C-Force: So Much Standing in the Way of Healthy Habits
A new study has identified eight lifestyle habits that, if adopted, may significantly extend a person's lifespan. You may have read about this. It was widely reported. Could this be a much-needed answer to the announcement in April that life expectancy in the U.S is now the shortest it's been in nearly two decades?
Responding to the news, Michelle Williams, Dean of Harvard's T.H. Chan School of Public Health, expanded on why the diminishing life expectancy findings are so shocking. In an interview on WP Live, a podcast from The Washington Post, Williams added that "younger people in America are dying at high rates than their counterparts in other high-income countries," and that the U.S. also has among "the highest maternal and infant mortality rates among upper-income countries."
While pointing out that the U.S. is a leader in medical and health innovation, Williams goes on say that "we are different (than other high-income countries) ... we emphasize rescue care, acute care at the expense of investing in, supporting, and enabling health promotion and disease prevention." This seems to prove to be a fatal flaw.
According to Dr. Yanping Li, a research scientist in the Department of Nutrition at the Harvard T.H. Chan School of Public Health and a co-author of the study, "The purpose is to let the general audience and the clinical physician to understand how much the difference (is) if they do this or that, so it's kind of (to help) them to explain to the patient why it's so important to adopt a healthier lifestyle."
So, what are these eight lifestyle habits? Let us count the ways. Reports Medical News Today, the list includes being physically active, not smoking, managing your stress, maintaining a good diet, avoiding drinking alcohol excessively, practicing good sleep hygiene, maintaining positive social relationships, and not developing an opioid addiction.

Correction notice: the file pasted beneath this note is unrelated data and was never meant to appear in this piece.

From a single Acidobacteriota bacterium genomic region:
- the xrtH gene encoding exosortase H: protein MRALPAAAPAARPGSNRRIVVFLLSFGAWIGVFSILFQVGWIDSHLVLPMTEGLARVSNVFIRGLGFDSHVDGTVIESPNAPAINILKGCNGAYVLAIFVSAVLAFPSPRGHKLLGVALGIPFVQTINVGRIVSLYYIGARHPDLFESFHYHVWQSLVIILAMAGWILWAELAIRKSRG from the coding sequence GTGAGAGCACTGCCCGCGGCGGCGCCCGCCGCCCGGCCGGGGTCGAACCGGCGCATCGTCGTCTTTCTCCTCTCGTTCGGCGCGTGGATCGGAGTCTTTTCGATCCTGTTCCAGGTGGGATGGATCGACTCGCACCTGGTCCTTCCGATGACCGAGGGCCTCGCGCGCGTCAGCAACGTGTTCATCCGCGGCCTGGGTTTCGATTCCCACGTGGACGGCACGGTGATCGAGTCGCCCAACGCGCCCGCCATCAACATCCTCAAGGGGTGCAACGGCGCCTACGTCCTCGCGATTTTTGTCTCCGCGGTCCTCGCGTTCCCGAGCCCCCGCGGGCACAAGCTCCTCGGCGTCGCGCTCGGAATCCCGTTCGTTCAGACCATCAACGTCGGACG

The data used for this study was collected between 2011 and 2019 and featured U.S. veterans between the ages of 40 and 99 enrolled in the Veterans Affairs Million Veteran Program, a health research program centering around more than a million United States veterans.
Writes Medical News Today's Beth JoJack, "The study found that men who have adopted all eight habits at the age of 40 would be predicted to live 24 years longer, on average, than men who adopted none of these habits. Women who have adopted all eight habits by age 40 would live 23 years longer on average compared to those who adopted none." There are benefits to be had even if patients can't adopt all eight healthy habits.
Commenting on the eight lifestyle habits of the study, Dr. William Schaffner, a professor of preventive medicine and infectious diseases at Vanderbilt University Medical Center in Nashville, says he found the results impressive. "If you do wrap them all together, and you start reasonably early, it does seem to predict that you get a substantial increase in your life expectancy. We're not talking about days, weeks, months, or only a couple of years."
Schaffner also notes that these findings are based on an observational study that has not gone through the peer review process. "I think one of the most important limitations and cautions that people need to understand while interpreting the results of our study is that our estimations are based on observational data and causality cannot be assumed from our findings."